AMD Unveils Details of First AMD-Based Server SoCs
“Seattle” will offer up to 16 ARM Cortex-A57 cores and significant improvements in performance and energy efficiency, AMD officials say.Advanced Micro Devices officials are laying out a server chip road map that includes the company's first ARM-based processor named "Seattle" that will begin appearing in the second half of 2014. Seattle is part of a larger effort by AMD to build Opteron server processors that meet the demands for greater system performance and energy efficiency from organizations that are building cloud environments and dealing with such trends as big data and mobility. AMD officials on June 18 unveiled upcoming x86-based server chips—dubbed "Berlin" and "Warsaw"—that will aim for greater rack density and the two- and four-socket server sets, respectively. But it's Seattle that will get a lot of the attention. ARM designs chips and then licenses those designs to a wide range of vendors, from Samsung and Qualcomm to Nvidia and Texas Instruments. ARM-designed systems-on-a-chip (SoCs) dominate the mobile device space, including smartphones and tablets, but officials now believe their low-power designs could fit well in some hyperscale servers that demand greater energy efficiency.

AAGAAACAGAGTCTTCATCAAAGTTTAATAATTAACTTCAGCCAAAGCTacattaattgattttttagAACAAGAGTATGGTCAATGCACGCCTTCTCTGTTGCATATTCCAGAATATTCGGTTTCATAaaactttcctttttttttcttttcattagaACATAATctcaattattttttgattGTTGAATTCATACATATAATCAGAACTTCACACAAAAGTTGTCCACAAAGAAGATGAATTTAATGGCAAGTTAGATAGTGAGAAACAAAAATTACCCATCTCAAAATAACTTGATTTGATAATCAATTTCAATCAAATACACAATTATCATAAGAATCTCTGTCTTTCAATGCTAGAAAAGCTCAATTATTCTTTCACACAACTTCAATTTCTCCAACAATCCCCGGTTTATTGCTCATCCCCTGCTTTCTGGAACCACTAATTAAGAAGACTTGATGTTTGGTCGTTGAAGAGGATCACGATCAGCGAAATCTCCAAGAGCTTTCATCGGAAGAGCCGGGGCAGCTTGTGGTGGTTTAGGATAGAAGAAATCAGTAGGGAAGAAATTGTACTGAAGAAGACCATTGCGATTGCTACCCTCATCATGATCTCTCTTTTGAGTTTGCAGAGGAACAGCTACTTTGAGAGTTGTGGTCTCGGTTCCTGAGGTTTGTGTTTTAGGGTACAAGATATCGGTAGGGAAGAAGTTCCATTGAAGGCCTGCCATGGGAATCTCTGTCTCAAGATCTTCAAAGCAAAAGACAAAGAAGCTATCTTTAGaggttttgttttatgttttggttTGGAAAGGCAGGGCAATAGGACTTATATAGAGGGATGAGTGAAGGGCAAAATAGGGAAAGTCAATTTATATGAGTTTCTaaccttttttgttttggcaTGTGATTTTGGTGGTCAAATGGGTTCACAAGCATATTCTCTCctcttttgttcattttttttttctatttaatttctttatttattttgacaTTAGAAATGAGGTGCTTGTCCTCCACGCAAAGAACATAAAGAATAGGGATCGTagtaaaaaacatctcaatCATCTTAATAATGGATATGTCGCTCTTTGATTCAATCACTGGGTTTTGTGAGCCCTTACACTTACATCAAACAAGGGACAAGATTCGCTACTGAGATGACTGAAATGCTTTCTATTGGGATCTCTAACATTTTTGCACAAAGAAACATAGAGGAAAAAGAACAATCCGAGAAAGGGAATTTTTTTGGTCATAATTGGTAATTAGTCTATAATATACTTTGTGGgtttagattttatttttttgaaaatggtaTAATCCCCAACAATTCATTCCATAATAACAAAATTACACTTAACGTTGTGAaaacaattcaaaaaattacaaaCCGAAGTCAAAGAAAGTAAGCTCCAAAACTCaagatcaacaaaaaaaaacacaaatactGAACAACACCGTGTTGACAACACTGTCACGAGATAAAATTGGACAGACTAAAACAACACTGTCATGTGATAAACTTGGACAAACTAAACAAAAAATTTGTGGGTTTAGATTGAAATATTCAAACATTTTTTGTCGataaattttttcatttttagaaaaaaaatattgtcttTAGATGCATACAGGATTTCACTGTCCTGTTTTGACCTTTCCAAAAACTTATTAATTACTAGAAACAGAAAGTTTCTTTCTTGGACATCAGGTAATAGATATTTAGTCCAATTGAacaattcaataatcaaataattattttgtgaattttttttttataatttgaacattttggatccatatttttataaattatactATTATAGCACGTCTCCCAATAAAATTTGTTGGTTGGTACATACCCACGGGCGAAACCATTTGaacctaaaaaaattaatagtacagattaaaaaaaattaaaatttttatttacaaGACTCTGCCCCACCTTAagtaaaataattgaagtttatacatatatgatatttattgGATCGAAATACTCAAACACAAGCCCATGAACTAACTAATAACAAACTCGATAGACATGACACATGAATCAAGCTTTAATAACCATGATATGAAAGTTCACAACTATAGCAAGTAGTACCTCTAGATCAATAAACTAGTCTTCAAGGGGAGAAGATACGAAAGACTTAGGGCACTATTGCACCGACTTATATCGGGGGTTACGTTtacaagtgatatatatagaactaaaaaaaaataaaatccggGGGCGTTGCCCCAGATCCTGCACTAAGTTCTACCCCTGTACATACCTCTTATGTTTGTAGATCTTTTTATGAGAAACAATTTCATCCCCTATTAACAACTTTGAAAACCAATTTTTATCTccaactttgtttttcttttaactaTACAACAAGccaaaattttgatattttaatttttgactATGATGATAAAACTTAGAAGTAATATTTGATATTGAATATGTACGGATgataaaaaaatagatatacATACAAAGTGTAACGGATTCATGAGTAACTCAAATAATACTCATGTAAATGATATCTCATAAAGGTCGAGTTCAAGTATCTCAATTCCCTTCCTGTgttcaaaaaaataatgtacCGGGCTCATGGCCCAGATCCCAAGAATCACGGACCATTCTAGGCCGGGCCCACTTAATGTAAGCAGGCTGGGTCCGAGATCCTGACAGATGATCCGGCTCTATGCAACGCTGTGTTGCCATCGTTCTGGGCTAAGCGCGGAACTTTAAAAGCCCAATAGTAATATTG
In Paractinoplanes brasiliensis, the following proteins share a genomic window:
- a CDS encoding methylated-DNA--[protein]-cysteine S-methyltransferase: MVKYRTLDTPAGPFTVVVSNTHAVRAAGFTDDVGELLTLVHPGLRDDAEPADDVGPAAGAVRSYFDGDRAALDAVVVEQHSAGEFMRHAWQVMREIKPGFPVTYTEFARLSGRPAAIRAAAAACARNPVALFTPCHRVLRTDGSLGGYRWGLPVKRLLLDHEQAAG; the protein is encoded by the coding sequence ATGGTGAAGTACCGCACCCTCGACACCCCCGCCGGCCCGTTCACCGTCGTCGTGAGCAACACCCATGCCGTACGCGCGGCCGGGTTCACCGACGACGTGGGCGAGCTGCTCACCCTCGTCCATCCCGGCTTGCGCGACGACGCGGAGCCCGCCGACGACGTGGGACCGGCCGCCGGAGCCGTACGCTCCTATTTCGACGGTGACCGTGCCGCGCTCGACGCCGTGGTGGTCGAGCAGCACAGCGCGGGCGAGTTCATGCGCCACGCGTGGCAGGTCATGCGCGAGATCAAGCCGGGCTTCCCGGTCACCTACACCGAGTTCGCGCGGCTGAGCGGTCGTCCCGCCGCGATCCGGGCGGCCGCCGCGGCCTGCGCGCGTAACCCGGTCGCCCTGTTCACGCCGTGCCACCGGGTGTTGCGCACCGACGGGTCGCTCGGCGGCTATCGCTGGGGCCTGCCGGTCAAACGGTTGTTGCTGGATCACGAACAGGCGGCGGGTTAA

AMD officials last year said the company would begin manufacturing ARM-based server SoCs starting in 2014, part of the company's ambidextrous strategy of offering customers chips based on whatever architecture they demand. In a recent interview with eWEEK, Andrew Feldman, corporate vice president and general manager of AMD's Server Business Unit, said that ARM will begin seeing tremendous traction in the server space, holding as much as 20 percent of the server chip space by 2016.